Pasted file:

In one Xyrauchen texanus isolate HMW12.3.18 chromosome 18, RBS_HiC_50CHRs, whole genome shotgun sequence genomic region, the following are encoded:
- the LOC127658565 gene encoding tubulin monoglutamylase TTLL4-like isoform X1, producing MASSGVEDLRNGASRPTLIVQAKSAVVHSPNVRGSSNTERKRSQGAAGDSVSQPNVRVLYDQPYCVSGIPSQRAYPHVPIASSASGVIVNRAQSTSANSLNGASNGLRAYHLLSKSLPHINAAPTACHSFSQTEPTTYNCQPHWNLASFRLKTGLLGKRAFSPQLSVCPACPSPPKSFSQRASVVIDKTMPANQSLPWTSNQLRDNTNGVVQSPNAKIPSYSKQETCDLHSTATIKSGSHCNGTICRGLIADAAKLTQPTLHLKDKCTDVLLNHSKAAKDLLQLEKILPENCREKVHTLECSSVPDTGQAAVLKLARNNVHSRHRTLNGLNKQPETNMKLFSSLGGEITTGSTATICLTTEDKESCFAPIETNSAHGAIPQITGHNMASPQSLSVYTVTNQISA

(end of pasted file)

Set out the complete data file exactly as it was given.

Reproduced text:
In one Xyrauchen texanus isolate HMW12.3.18 chromosome 18, RBS_HiC_50CHRs, whole genome shotgun sequence genomic region, the following are encoded:
- the LOC127658565 gene encoding tubulin monoglutamylase TTLL4-like isoform X1, producing MASSGVEDLRNGASRPTLIVQAKSAVVHSPNVRGSSNTERKRSQGAAGDSVSQPNVRVLYDQPYCVSGIPSQRAYPHVPIASSASGVIVNRAQSTSANSLNGASNGLRAYHLLSKSLPHINAAPTACHSFSQTEPTTYNCQPHWNLASFRLKTGLLGKRAFSPQLSVCPACPSPPKSFSQRASVVIDKTMPANQSLPWTSNQLRDNTNGVVQSPNAKIPSYSKQETCDLHSTATIKSGSHCNGTICRGLIADAAKLTQPTLHLKDKCTDVLLNHSKAAKDLLQLEKILPENCREKVHTLECSSVPDTGQAAVLKLARNNVHSRHRTLNGLNKQPETNMKLFSSLGGEITTGSTATICLTTEDKESCFAPIETNSAHGAIPQITGHNMASPQSLSVYTVTNQISA